LISTEN: Table Talk Podcast Clip — Dave Tate Reminisces About His Early Days As a Trainer

TAGS: table talk, learning, personal training, dave tate

COACH columnist

Ever had a point in your life where you knew it all?

If you’ve been 16 years old before, then yes. Dave Tate was no different. When he was in high school he got a job as a personal trainer at a local club. He had memorized all the Weider Principles, done a few powerlifting meets, and beyond that, what else is there to learn? His first client was a somewhat large man and Dave wanted him to bench press so he slapped a plate on the bar and handed it off to him. News flash for Dave: The untrained person doesn’t typically take 135 pounds as their first warm-up set. The lift-off felt harder than he predicted and ended up doing a partner bench press and upright row to get the bar back into the rack. Needless to say, Dave decided to drop the weight to an empty bar for the next set. Dave’s mind was blown that day when he realized the gap in his standards and expectations between what he would be seeing in his general population clients.

Just as he started thinking he had it all figured out once again, he went and took his first couple of college classes. Yet again, he had a giant hole ripped into his blindspots (and his ego). A couple more powerlifting meets and courses later, he was sure that he had finally learned it all! Until his lifts started stalling and he started listening more seriously to Louie Simmons. Then he finally started to realize that maybe he wasn’t ever going to have every single answer right away.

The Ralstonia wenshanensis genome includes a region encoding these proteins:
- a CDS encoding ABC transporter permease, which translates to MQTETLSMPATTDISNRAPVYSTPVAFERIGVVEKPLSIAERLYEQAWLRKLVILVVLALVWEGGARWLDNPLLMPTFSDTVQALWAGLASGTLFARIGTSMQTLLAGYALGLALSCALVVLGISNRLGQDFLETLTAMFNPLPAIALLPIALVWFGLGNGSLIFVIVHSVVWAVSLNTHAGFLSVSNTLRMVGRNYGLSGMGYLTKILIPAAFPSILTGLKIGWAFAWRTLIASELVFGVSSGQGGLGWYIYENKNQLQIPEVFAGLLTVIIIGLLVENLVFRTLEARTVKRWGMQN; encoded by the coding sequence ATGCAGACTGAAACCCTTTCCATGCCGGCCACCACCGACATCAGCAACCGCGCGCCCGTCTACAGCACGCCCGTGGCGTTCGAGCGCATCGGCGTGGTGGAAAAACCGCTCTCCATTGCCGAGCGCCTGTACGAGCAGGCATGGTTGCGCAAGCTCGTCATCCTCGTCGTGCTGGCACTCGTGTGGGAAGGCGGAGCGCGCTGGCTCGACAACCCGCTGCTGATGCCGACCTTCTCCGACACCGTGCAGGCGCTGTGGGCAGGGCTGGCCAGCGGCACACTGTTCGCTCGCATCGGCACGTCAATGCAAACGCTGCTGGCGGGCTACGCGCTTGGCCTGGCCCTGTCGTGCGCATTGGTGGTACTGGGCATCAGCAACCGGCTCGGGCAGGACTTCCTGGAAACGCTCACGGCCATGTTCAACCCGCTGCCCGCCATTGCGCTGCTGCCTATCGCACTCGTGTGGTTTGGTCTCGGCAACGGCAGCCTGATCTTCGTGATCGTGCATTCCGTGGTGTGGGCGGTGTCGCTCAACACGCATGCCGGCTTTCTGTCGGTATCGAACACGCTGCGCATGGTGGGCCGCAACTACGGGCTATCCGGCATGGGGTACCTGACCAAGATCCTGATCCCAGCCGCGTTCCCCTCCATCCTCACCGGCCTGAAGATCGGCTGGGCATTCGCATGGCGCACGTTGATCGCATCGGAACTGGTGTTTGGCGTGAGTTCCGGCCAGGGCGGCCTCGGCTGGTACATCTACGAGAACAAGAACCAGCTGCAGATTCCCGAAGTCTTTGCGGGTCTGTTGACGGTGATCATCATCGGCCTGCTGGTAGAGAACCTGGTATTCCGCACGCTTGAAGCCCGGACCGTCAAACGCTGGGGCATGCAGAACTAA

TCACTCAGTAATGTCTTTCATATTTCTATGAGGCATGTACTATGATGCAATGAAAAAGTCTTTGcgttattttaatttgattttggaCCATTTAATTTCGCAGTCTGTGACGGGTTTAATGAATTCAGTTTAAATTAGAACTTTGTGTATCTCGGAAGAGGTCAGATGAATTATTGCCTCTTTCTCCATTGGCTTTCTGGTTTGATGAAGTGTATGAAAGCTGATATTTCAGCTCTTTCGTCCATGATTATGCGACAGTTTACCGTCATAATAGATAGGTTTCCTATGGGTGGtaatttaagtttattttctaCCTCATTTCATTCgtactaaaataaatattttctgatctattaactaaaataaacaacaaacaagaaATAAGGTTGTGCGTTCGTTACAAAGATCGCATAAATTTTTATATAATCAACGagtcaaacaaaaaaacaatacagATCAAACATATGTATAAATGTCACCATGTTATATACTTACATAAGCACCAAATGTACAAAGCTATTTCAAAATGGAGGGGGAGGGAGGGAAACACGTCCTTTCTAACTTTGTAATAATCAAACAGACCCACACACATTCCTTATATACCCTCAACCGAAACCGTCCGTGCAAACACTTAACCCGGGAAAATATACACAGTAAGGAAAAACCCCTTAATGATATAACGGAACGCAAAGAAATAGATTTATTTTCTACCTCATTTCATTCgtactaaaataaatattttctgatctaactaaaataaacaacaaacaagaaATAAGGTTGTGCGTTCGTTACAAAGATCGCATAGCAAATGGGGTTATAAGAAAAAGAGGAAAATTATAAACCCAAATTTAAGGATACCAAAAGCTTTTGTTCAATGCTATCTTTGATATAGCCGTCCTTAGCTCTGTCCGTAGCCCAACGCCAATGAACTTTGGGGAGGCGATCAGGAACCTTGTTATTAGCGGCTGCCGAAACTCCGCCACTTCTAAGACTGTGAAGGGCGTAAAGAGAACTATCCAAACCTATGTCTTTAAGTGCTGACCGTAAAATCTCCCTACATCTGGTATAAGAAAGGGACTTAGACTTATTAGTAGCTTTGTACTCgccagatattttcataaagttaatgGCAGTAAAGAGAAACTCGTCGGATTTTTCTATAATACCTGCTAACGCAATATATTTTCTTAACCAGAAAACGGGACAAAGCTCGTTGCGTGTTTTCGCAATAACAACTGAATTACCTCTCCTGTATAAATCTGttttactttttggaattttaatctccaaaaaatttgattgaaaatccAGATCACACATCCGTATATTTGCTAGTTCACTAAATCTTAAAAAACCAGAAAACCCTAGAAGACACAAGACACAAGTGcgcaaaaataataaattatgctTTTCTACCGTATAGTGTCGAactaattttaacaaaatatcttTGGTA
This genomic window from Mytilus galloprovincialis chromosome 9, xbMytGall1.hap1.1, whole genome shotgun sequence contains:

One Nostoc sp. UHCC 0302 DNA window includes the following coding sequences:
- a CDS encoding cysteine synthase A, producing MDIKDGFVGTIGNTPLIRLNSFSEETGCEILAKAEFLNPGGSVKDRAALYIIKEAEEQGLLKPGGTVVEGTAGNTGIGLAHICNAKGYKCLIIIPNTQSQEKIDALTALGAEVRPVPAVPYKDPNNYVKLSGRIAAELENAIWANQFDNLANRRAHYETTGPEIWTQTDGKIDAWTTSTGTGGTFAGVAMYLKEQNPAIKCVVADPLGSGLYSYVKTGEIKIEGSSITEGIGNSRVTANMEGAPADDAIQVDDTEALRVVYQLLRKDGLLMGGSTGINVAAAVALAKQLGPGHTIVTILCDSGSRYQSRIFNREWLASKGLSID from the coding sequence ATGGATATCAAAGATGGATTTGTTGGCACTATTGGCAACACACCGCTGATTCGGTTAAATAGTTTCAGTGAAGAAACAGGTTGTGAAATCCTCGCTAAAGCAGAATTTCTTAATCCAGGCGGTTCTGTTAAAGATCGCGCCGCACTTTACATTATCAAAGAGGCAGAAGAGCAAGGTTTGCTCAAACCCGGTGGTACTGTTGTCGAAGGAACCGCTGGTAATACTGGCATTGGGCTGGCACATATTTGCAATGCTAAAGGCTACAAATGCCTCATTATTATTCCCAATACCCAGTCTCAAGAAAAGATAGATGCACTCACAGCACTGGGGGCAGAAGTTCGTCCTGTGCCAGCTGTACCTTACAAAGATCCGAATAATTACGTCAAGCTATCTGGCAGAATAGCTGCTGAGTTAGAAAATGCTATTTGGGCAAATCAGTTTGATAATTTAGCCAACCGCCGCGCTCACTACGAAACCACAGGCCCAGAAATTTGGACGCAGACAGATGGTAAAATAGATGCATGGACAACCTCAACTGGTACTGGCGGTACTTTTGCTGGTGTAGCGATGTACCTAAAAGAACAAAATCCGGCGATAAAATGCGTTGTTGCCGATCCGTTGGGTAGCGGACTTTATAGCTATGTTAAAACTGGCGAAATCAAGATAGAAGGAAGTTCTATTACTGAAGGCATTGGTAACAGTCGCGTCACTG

Looking back, Dave values these moments where he saw why always learning matters. Starting off as a general population personal trainer really challenged his creativity and ability to work with a wider variety of physical abilities. Not everyone wanted to run a linear periodization powerlifting program (or warm up with 135 on the bench press). Dave has constantly spoken on the value of knowing your own personal biases and how they can skew your viewpoint. Pre-internet, it was possible that the strongest person a young female strength coach knew was their dad or boyfriend. On the other side of that coin, you have the powerlifter who is surprised that not everyone can do a push-up. Dave started going to seminars or conferences once a month to try to fill in the gaps in his knowledge as quickly as possible. Often the best thing you can do is look outside your wheelhouse and gain new perspectives.

Text By Mason Nowak

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